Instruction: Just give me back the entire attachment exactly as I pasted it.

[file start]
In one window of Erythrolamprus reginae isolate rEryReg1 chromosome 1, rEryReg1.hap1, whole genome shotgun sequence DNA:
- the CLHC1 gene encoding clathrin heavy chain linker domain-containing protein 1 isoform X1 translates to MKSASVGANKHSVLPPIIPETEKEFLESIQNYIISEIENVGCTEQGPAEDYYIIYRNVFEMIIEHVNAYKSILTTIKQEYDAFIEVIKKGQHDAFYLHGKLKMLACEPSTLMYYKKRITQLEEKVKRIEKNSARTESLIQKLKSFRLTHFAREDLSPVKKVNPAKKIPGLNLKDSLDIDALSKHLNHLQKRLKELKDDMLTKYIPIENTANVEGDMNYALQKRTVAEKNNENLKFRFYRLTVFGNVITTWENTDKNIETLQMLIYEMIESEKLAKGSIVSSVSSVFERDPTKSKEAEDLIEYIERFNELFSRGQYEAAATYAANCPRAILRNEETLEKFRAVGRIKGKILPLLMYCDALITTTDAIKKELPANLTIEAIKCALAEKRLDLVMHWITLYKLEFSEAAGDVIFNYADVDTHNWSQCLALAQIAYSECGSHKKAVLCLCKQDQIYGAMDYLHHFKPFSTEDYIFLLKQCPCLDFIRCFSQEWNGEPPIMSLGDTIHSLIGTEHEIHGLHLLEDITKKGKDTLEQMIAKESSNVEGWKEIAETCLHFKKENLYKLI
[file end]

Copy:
In one window of Erythrolamprus reginae isolate rEryReg1 chromosome 1, rEryReg1.hap1, whole genome shotgun sequence DNA:
- the CLHC1 gene encoding clathrin heavy chain linker domain-containing protein 1 isoform X1 translates to MKSASVGANKHSVLPPIIPETEKEFLESIQNYIISEIENVGCTEQGPAEDYYIIYRNVFEMIIEHVNAYKSILTTIKQEYDAFIEVIKKGQHDAFYLHGKLKMLACEPSTLMYYKKRITQLEEKVKRIEKNSARTESLIQKLKSFRLTHFAREDLSPVKKVNPAKKIPGLNLKDSLDIDALSKHLNHLQKRLKELKDDMLTKYIPIENTANVEGDMNYALQKRTVAEKNNENLKFRFYRLTVFGNVITTWENTDKNIETLQMLIYEMIESEKLAKGSIVSSVSSVFERDPTKSKEAEDLIEYIERFNELFSRGQYEAAATYAANCPRAILRNEETLEKFRAVGRIKGKILPLLMYCDALITTTDAIKKELPANLTIEAIKCALAEKRLDLVMHWITLYKLEFSEAAGDVIFNYADVDTHNWSQCLALAQIAYSECGSHKKAVLCLCKQDQIYGAMDYLHHFKPFSTEDYIFLLKQCPCLDFIRCFSQEWNGEPPIMSLGDTIHSLIGTEHEIHGLHLLEDITKKGKDTLEQMIAKESSNVEGWKEIAETCLHFKKENLYKLI